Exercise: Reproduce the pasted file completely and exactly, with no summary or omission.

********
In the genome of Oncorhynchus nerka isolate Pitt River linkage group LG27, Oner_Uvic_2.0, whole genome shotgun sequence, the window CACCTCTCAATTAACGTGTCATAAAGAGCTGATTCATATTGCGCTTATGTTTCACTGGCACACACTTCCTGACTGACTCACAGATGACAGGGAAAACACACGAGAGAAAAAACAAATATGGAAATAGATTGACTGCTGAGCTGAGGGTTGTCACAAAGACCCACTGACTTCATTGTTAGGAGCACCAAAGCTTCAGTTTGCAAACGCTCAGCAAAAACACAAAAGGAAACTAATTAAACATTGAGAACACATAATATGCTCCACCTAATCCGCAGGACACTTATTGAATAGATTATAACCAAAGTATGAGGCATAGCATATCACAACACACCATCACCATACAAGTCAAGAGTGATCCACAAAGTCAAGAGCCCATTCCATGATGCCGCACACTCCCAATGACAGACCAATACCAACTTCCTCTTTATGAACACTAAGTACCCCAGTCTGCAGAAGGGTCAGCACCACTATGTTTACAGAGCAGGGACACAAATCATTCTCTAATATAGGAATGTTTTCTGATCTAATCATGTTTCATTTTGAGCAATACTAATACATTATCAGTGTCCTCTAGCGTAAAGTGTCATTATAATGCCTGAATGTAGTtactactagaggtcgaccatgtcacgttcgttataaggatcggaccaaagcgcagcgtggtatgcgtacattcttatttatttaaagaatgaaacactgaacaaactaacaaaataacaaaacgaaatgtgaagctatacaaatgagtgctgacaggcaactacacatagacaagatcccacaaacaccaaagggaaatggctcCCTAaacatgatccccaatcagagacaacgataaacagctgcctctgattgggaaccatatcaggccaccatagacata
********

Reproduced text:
In the genome of Oncorhynchus nerka isolate Pitt River linkage group LG27, Oner_Uvic_2.0, whole genome shotgun sequence, the window CACCTCTCAATTAACGTGTCATAAAGAGCTGATTCATATTGCGCTTATGTTTCACTGGCACACACTTCCTGACTGACTCACAGATGACAGGGAAAACACACGAGAGAAAAAACAAATATGGAAATAGATTGACTGCTGAGCTGAGGGTTGTCACAAAGACCCACTGACTTCATTGTTAGGAGCACCAAAGCTTCAGTTTGCAAACGCTCAGCAAAAACACAAAAGGAAACTAATTAAACATTGAGAACACATAATATGCTCCACCTAATCCGCAGGACACTTATTGAATAGATTATAACCAAAGTATGAGGCATAGCATATCACAACACACCATCACCATACAAGTCAAGAGTGATCCACAAAGTCAAGAGCCCATTCCATGATGCCGCACACTCCCAATGACAGACCAATACCAACTTCCTCTTTATGAACACTAAGTACCCCAGTCTGCAGAAGGGTCAGCACCACTATGTTTACAGAGCAGGGACACAAATCATTCTCTAATATAGGAATGTTTTCTGATCTAATCATGTTTCATTTTGAGCAATACTAATACATTATCAGTGTCCTCTAGCGTAAAGTGTCATTATAATGCCTGAATGTAGTtactactagaggtcgaccatgtcacgttcgttataaggatcggaccaaagcgcagcgtggtatgcgtacattcttatttatttaaagaatgaaacactgaacaaactaacaaaataacaaaacgaaatgtgaagctatacaaatgagtgctgacaggcaactacacatagacaagatcccacaaacaccaaagggaaatggctcCCTAaacatgatccccaatcagagacaacgataaacagctgcctctgattgggaaccatatcaggccaccatagacata